Simple solutions for delayed sleep phase syndrome

Q:  After doing much research, it seems I have “Delayed Sleep Phase Disorder”.   I’m an otherwise healthy male in my mid 20s, and in graduate school.  Problem is I’m not performing well academically because I feel tired and sleepy during class.  Normally I go to bed around 2 or 3 a.m., and wake up around 11 a.m.  With my classes I now have to get up at 6 a.m.  When I wake up that early, I feel tired for the rest of the day unless I take a nap.  I typically nap between 3 to 5  p.m. and sleep 1 to 2 hours.  After a nap I feel better, but then can’t fall asleep until 2 or 3 a.m.  I’ve read about light therapy and melatonin supplements, do you think this will help me?

A:  What you are describing is actually common among adolescents and young adults, who often have a biological clock that runs a bit slow for a few years.  Light therapy and melatonin may help, but in your case we suggest you start with something more conservative and simple, because that’s all you may need.

First, your sleep schedule could probably be improved.  The key to help strengthen your internal sleep system is to have a consistent wake-up time.

That means the getting up at same time every day, consistently as much as possible, including weekends.  Use an alarm clock, and try to get out of bed at the same time every morning.  Let yourself sleep in one day, and you pay the price the next night.

Upon arising, immediately expose yourself to bright light.  Indirect sunlight, because of its full natural spectrum, is usually best. This helps re-set your biological clock for a new day, and resynchronizes it to your natural circadian rhythm, which largely controls sleep.

If you can’t get indirect sunlight for any reason, don’t worry about it.  Just go for whatever bright light is available.  Most people are fine with regular indoor lighting.  You may not need to go to the expense of buying specialized full spectrum lighting.  Try the simpler options first.

Napping is somewhat controversial among sleep experts. Some say it’s OK, others say no, it decreases your prior wakefulness and homeostatic sleep drive, therefore making it more difficult to fall asleep later.  That seems to be what you’re experiencing.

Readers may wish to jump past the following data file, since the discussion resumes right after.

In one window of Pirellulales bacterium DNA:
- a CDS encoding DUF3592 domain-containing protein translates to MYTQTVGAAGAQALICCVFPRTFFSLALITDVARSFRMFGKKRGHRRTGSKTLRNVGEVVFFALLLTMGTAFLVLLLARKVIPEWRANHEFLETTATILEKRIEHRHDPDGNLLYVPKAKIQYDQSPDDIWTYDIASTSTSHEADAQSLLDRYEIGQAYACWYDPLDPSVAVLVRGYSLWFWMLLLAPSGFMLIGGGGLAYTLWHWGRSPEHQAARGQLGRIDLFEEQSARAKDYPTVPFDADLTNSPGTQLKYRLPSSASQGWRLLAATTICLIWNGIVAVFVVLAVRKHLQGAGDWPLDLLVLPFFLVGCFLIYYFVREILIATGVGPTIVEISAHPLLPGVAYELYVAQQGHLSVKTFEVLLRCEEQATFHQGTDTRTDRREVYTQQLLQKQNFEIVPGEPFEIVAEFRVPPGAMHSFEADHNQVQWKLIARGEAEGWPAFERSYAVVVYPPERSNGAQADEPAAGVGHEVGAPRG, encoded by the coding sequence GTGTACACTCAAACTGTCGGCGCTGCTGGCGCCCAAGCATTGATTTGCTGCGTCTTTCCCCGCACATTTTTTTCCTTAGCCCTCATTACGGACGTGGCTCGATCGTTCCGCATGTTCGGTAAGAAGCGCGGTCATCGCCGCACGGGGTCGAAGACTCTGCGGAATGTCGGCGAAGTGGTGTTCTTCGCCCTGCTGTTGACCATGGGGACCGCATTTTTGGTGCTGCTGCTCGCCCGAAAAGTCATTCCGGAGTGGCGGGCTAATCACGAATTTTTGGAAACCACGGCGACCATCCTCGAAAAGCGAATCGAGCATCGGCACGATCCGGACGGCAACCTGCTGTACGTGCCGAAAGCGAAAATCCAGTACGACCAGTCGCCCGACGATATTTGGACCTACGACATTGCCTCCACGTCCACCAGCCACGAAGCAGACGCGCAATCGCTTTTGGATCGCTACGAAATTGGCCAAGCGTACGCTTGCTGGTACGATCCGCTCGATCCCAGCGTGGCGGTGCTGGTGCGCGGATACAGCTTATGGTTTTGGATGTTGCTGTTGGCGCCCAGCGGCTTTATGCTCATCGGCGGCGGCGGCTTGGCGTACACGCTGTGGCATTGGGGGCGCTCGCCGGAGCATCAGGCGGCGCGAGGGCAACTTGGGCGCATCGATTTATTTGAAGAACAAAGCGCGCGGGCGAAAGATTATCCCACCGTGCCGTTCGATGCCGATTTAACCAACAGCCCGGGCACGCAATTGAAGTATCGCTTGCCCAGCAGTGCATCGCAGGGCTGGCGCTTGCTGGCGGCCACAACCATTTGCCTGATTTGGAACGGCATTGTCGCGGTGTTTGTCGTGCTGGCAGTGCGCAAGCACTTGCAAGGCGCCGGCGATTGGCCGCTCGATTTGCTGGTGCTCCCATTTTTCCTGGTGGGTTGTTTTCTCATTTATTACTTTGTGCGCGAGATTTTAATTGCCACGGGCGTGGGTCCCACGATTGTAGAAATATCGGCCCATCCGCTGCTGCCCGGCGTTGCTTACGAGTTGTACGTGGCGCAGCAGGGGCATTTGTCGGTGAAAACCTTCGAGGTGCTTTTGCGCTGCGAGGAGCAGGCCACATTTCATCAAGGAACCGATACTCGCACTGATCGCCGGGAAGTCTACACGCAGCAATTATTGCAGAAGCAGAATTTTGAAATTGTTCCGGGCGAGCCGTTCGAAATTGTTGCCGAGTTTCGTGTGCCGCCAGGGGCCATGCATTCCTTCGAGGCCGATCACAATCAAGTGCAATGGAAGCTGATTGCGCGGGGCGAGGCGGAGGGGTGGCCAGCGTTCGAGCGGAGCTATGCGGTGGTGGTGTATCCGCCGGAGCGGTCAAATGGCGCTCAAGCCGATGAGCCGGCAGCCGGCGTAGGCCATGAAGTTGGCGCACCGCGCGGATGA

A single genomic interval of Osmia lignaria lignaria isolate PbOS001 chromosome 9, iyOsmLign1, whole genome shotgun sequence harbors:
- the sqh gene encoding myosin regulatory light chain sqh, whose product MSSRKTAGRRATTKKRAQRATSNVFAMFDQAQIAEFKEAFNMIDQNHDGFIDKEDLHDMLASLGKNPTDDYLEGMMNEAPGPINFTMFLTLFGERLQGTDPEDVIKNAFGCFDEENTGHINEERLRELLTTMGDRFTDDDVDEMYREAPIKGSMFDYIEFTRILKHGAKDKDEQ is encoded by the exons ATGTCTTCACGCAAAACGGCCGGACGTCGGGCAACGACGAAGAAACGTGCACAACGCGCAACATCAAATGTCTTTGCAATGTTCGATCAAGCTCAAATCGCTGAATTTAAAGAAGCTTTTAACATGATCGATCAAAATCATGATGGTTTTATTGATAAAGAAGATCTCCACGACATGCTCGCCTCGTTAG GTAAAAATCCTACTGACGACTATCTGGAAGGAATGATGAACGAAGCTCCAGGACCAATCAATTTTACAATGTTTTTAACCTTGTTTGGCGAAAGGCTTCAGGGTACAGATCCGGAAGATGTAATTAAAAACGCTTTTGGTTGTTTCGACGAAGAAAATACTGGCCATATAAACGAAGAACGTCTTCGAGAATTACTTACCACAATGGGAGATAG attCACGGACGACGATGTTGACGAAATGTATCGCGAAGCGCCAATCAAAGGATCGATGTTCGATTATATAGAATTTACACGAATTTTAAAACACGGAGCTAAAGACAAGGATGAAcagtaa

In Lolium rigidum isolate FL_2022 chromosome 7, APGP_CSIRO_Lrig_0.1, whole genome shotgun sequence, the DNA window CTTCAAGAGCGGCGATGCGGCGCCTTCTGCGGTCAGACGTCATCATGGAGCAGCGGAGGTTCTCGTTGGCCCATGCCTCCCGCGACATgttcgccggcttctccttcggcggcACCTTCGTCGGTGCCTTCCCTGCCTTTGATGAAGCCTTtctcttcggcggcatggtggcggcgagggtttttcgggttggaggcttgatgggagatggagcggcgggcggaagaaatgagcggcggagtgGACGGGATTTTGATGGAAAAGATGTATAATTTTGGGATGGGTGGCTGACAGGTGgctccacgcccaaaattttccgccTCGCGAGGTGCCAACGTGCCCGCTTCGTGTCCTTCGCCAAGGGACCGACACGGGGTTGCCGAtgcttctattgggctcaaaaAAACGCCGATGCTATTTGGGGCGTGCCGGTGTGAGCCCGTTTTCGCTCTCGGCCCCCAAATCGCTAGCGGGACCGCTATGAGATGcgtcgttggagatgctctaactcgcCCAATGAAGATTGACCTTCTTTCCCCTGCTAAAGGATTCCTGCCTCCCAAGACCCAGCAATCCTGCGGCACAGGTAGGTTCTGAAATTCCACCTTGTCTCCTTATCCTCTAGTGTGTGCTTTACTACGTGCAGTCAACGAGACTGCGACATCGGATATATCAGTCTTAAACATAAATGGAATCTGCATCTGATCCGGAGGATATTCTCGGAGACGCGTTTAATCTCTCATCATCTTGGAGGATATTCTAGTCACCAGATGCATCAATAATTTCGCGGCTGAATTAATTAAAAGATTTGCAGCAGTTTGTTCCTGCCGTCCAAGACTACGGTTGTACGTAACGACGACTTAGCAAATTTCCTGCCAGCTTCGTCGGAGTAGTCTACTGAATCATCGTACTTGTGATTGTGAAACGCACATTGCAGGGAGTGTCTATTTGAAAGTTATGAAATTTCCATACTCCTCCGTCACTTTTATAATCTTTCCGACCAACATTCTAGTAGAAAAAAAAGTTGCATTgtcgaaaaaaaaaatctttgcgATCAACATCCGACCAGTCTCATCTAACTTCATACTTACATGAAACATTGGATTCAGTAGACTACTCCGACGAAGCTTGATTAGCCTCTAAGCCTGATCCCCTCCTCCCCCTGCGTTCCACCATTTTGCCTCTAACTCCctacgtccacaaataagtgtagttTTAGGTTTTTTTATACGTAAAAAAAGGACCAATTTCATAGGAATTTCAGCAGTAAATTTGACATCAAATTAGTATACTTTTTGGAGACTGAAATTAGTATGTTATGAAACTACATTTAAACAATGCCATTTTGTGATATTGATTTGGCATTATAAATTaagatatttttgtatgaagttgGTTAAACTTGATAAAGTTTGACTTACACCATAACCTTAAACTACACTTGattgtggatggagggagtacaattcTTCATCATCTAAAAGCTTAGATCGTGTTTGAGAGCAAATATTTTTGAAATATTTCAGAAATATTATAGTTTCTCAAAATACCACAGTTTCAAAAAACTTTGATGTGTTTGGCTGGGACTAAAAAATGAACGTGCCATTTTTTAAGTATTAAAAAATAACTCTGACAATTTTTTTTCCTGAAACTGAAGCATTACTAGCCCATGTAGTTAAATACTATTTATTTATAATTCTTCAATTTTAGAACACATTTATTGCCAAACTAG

Sleep drive is a second major component, in addition to circadian rhythm, that largely controls sleep.

We suggest napping is OK, but less is better.  Limiting yourself to a maximum of 30 minutes and at least 6 or 7 hours before your normal bedtime should have a minimal effect on your sleep drive.  You may find that just 10 or 15 minutes of resting, if not sleep, leaves you feeling noticeably refreshed for the rest of the day.

Also try to have a consistent bed time. This should be determined by how much time you are allowing for sleep.  If for instance you normally schedule 8 hours and you are not sleeping well, try reducing to 7.5 hours for a couple of weeks and see what happens.  Make any scheduling adjustments to your bed time, and keep your wake-up time consistent.

Reducing the time allotted for sleep has the effect of increasing your sleep drive.  As your sleep starts to improve, you may be able to add time back in. But do this in small increments over a period of a couple weeks at a time.   Your sleep system thrives on this sort of regularity.

You also may be helped by scheduling a relaxing cool down routine before bed.  This can be getting your clothes ready for morning, making a to-do list, reading, taking a relaxing bath, and so forth.  This helps prepare your mind and body for the transition from wakefulness to sleep.

We also suggest avoiding or at least limiting any caffeine after about mid-day, in either drinks or food (there are many foods with caffeine, including chocolate).

All of these ideas and more are from CBT-based adult sleep training methods.  CBT, or cognitive behavioral therapy, is a simple and common sense solution for better sleep that works for most people.  The methods are completely drug-free, natural, and for many a permanent solution.

In your case, hopefully these simple suggestions may be all that you need to start sleeping better.

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One Comment on “Simple solutions for delayed sleep phase syndrome”


  1. […] insomniacs are not aware of the two most important mind-body systems that control sleep:  circadian rhythm and homeostatic sleep drive.  These two physiologic processes work in tandem.  When synchronized […]


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